Is Natural Always Safer?

Nearly three quarters of us use some form of complementary medicines, including vitamins, minerals, herbs, aromatherapy and homeopathic products. But are these as safe as we think?

The word ‘natural’ is advertised across packages of food, supplements, herbs and even detergents. That’s because when we read ‘natural’ we tend to think pure, unadulterated, and harmless. But this may not always be the case.

Reviews of studies on widely available complementary medicines have found that while some have been well-studied and found to be effective, many have not and evidence for their effectiveness is often lacking or of poor quality.

Health risks

Like pharmaceutical drugs, complementary medicines can cause harm, even if they are used correctly. The risks include:

Indirect harm: relying on complementary therapies alone could delay your diagnosis and medical treatment. In the case of serious illnesses, such as cancer, a delay can lead to serious complications or death.

Side effects: some supplements and herbs can cause unwanted and potentially dangerous side effects. For example, the herb feverfew can cause uterine contractions and possible miscarriage in pregnant women.

Drug interactions: some complementary medicines can interact with over-the-counter or prescription drugs. These include evening primose oil, ginkgo, glucosamine, hawthorn, and St John’s wort.

When you’re prescribed a medication, or start taking a complementary medicine when you’re on other medication, it’s wise to let your doctor and pharmacist know everything else you are taking. This is particularly important if you are undergoing surgery, as certain herbal medicines and supplements can interfere with anaesthesia and other medication, as well as with blood clotting and blood pressure.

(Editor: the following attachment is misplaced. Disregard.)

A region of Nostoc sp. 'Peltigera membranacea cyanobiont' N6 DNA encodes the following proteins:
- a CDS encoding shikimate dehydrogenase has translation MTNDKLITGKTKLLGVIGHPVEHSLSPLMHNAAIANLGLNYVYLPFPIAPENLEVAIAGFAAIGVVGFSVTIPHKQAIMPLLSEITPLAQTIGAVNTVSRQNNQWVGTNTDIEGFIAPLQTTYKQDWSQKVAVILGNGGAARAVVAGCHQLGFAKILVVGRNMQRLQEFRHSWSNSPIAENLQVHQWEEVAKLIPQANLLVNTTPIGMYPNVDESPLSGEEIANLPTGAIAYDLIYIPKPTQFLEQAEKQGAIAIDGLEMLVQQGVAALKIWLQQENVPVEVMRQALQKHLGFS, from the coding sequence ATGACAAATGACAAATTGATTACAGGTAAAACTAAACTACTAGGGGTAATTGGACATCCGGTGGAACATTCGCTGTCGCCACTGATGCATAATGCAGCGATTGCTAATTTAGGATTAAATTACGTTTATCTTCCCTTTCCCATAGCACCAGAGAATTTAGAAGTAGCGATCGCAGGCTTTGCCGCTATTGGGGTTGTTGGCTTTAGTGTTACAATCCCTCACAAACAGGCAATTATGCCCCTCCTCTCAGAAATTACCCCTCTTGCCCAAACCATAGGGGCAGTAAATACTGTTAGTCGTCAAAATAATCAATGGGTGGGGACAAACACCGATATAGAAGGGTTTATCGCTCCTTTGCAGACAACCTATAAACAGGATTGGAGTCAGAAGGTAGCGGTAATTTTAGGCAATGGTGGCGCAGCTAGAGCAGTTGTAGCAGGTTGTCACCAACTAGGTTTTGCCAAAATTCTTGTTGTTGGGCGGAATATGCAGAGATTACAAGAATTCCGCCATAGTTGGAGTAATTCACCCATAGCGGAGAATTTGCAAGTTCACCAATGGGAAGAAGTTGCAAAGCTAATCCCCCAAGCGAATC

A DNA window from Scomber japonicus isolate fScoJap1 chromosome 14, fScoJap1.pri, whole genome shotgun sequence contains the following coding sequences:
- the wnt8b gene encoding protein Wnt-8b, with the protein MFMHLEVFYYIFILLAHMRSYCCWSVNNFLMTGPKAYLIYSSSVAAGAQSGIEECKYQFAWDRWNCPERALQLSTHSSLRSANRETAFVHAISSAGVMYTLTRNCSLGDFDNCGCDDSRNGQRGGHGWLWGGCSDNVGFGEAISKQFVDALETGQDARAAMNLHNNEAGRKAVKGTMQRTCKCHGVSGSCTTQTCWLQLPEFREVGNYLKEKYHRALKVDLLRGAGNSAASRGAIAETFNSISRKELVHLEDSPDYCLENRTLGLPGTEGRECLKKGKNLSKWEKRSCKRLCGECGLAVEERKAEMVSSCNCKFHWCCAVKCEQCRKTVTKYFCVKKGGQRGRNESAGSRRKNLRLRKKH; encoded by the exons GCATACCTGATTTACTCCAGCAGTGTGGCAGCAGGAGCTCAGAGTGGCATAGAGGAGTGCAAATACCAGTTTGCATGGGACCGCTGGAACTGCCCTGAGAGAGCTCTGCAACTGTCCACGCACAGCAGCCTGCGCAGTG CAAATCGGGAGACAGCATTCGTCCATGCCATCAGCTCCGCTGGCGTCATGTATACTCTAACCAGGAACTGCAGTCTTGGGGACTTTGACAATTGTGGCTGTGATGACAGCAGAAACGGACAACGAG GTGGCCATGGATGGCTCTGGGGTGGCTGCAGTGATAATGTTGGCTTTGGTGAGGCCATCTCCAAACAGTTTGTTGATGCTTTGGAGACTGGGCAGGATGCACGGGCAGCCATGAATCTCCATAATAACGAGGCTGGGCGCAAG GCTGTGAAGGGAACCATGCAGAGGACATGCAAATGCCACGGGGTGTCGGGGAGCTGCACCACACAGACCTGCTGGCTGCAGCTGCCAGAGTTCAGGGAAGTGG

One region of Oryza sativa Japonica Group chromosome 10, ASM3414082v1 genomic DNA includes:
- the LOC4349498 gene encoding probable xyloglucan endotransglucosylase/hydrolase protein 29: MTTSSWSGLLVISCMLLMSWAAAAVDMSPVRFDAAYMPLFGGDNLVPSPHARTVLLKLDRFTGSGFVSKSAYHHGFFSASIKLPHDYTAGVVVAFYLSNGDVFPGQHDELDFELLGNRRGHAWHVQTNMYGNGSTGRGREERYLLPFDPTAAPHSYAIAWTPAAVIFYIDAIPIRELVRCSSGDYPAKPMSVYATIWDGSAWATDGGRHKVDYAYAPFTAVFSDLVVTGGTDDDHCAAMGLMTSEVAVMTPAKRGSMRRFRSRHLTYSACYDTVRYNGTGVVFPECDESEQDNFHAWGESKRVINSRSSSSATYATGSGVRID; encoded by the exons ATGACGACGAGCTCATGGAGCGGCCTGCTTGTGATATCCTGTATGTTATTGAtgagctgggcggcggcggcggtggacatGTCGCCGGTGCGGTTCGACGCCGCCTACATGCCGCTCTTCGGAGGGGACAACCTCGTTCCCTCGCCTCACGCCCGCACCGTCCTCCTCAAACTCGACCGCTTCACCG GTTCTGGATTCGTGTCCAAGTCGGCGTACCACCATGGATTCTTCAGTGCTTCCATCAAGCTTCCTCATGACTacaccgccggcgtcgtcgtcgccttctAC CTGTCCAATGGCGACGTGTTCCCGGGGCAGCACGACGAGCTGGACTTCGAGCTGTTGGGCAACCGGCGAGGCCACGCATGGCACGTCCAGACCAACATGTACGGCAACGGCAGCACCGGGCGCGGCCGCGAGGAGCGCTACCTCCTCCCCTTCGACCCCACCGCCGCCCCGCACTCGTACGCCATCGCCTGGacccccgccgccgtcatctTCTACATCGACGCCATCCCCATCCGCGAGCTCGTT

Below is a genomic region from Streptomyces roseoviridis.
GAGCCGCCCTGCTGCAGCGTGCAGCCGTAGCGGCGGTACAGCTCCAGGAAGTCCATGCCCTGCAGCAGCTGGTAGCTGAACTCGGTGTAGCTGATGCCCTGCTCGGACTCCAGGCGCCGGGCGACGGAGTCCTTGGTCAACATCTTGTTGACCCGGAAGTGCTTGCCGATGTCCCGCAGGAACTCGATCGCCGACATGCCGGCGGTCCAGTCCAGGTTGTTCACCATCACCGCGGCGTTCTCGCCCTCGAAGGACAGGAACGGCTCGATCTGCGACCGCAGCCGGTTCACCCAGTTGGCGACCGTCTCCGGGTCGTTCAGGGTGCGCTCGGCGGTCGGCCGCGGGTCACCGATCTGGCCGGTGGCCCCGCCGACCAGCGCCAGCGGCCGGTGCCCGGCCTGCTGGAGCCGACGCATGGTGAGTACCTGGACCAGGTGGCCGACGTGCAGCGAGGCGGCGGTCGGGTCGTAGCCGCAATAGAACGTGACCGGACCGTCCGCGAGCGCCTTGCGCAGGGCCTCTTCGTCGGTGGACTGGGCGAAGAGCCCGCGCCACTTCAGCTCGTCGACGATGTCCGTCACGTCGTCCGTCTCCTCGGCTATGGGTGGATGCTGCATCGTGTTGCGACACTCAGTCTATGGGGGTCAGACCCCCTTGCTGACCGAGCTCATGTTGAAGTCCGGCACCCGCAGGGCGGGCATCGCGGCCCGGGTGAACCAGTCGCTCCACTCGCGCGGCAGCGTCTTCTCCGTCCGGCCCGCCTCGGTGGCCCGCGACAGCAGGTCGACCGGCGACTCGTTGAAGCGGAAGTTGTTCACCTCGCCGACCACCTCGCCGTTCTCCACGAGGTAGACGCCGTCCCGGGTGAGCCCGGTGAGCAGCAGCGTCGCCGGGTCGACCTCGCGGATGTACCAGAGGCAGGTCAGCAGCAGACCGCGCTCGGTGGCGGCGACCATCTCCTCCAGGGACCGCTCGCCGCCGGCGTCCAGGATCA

Risky ingredients: some complementary medicines may not contain what they claim. Last year a major research project lead by researchers from the University of Adelaide and Western Australia’s Murdoch University and Curtin University found many supplements and herbal medicines available to consumers were not exactly what they claimed to be.

More than two thirds of the products tested either had ingredients missing or contained foreign material, including DNA traces of frog, shrew, reindeer, goat and dog. In a small number of cases, herbal supplements contained levels of lead, arsenic, cadmium or mercury that exceeded the safe maximum dose, while others contained undeclared drugs, including an anti-inflammatory pharmaceutical.

While the traces of heavy metals and pharmaceutical drugs are concerning and potentially dangerous, the researchers suggested contamination from commonly domesticated animals could be inadvertent and due to manufacturing deficiencies or transportation.

Stay safe with complementary medicines

  •             If you are feeling unwell, first see your doctor for a diagnosis and treatment – don’t self-diagnose.
  •            Choose a complementary therapist who is registered with the appropriate professional association.
  •        It can be hard to tell what is a good product or not. Some countries, like Australia have a register for approved products. It is important to note that there is no guarantee that a product will work for you as advertised.
  •           Avoid buying online from an overseas retailer, even though they may appear better value. The products could be out-of-date, poor quality or even fake.

Stay informed. There is plenty of medical misinformation or ‘cyberquackery’ online. Make sure you seek out reputable websites to get information about complementary medicines and therapies, such as National Center for Complemetary and Integrative Health at